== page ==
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We Need To Question Our Reaction To The Supreme Court's Death Sentence In The Nirbhaya Case

Has our outrage changed anything since 2012?

12/05/2017 9:12 AM IST | Updated 12/05/2017 2:13 PM IST
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The Supreme Court sentenced all the culprits in the Nirbhaya rape and murder case to death recently.

I saw a lot of posts on Facebook and other social media platforms applauding the judgment. There was a lot of anger against rape palpable in the posts and comments, but it made me wonder... if such strong sentiments against rape exist, why have crimes against women increased since 2012?

If such strong sentiments against rape exist, why have crimes against women increased since 2012?

Firstly, I have always questioned the reaction of everyone (including myself) in the Delhi gangrape case. It was not just a matter of rape but of excessive violence. The news elaborated exactly how horribly her body was mutilated post-rape. Those were blood-curdling details that made it difficult to sleep at night. Public outrage, however, had one positive effect. It compelled a quick reaction from the police. The culprits were apprehended sooner than what is the norm in general when a rape complaint is filed.

But I have always wondered—if it were not for the violence meted out post rape, would the case have made headlines at all? Let's face it, rape by itself is very rarely front-page or primetime news. If rape were such a major concern for us, the rates would be dwindling, not climbing, since the Delhi case.

Yes, the media reports on rape statistics every now and then, but there is no real activism to be seen. The rise of social media means that many voices are heard speaking against crimes against women, but that hasn't changed the basic fabric of society—one clear-cut example of this is the mass molestation of women in Bangalore on New Year's Eve.

So I question myself and all the rest... are we serious about combating rape as a criminal offence or is it just another opportunity to get on the soapbox and feel we've done our bit by posting a few comments?

Public shaming, chemical castration, death penalty... all are spoken of freely and profusely. The prevailing sentiment is, create fear in the minds of the offenders to deter them. Don't get me wrong, I do believe that stringent laws and quick legal proceedings can help, but the buck doesn't stop with the courts. It is like pruning a few branches without addressing the roots.

Public shaming, chemical castration, death penalty... all are spoken of freely and profusely... It is like pruning a few branches without addressing the roots.

Inducing fear through punishment alone may create a whole new problem of even more heinous crimes to cover up rape. Case in point—Nirbhaya met a horrible end owing to the offenders fearing she would report them to the police. They took the next extreme step of murdering her so to erase all witnesses.

I don't think the Supreme Court's judgment against the offenders guarantees a reduction in sex offences in the coming years. The problem is bigger than we like to acknowledge.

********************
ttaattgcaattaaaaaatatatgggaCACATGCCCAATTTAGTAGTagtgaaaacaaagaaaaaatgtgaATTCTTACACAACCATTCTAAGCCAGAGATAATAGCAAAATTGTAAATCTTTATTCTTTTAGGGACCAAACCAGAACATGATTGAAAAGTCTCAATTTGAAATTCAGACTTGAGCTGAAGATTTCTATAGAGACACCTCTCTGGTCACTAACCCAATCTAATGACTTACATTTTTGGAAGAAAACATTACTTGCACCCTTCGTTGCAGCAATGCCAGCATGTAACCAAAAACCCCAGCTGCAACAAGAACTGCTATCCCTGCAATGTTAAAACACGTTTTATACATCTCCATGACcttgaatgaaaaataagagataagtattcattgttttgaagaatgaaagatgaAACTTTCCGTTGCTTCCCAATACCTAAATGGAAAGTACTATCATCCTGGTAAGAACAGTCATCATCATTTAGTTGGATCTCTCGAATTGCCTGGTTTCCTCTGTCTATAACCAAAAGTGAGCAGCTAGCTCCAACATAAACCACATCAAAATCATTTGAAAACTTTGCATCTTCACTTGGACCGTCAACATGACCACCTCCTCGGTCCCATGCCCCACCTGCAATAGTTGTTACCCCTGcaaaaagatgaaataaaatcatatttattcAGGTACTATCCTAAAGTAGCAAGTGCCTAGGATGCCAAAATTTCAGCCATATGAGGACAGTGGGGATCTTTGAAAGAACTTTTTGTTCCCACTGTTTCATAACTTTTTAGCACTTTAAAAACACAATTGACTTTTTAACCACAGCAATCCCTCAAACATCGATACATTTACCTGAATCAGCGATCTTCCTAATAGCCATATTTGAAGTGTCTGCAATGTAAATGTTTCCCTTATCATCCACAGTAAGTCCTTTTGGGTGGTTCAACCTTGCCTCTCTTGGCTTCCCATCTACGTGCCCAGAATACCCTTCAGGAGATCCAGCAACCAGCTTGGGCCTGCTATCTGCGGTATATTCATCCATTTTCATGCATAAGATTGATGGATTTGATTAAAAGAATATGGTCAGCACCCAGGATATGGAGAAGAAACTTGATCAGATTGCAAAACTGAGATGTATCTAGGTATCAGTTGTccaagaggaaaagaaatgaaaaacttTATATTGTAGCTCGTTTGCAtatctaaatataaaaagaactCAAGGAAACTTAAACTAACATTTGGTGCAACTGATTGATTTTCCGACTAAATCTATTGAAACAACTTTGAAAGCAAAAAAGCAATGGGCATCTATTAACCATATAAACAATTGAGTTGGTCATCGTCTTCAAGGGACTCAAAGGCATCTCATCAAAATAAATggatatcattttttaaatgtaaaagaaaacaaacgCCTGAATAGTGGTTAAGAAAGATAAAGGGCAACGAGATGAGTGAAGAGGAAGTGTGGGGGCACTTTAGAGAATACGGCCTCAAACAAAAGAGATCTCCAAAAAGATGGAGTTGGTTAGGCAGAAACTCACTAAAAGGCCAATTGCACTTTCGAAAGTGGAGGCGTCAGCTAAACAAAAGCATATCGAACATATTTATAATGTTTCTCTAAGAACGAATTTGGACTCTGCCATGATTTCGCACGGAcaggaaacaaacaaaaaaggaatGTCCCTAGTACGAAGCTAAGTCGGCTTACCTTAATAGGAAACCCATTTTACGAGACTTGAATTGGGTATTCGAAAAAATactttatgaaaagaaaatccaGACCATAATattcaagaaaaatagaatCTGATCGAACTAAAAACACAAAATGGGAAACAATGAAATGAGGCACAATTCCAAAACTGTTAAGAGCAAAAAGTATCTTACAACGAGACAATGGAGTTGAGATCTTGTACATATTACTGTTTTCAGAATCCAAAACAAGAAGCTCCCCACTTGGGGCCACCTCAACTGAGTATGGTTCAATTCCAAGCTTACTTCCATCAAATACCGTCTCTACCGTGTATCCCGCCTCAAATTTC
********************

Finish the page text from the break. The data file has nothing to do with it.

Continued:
We are a country where a majority of the population lives below the poverty line, struggling to arrange two square meals a day. Lack of education, combined with age-old patriarchal dominance doesn't help. Women in the underprivileged sections of society are subjected to violence on a daily basis. To add to our woes we are in general a sexually repressed society where a child in the urban set-up struggles to understand her/his urges (leave alone the many children that are never exposed to an education).

The problem is so much more complex than we like to think. When the oppression of women in general is considered all right, rape is just a natural outcome. And addressing this issue is the key to all other problems, whether its rape, sexual harassment or domestic violence.

A problem that isn't even acknowledged as one is the reason nothing gets achieved.

We need to start working today to groom the next generation with the right values. Otherwise, we will remain a society that vents on public forums but leaves behavioural amendments to someone else.

We all need to play our parts if we need to change the society.

Of course the government—both at the Centre and at the state level—need to come up with solutions that have long-term impacts. Education and counselling of families and individuals need to happen on a regular basis. Society as a whole needs to contribute if such evils are to be vanquished.

At home, we need to treat our domestic workers with more respect. In schools, we need to counsel both boys and girls from a very early age so they grow up to be respectful of each other.

More NGOs need to be activated to address problems of education in rural areas. The government needs to come up with many more suitable vocations to empower women financially so that they can earn respect and independence in their society and families.

It is a long process but it is the only way towards a better society. We need to start working today to groom the next generation with the right values. Otherwise, we will remain a society that vents on public forums (yes we will always have systems, courts, governments to blame for all the evils) but leaves behavioural amendments to someone else. We'll continue to be people who hope for a better tomorrow without having to work towards it. Of course, we can all spew venom on social media when the next rape case makes headlines and prune a few branches in the bargain...after all it solves the immediate problem and makes us sleep better at night.

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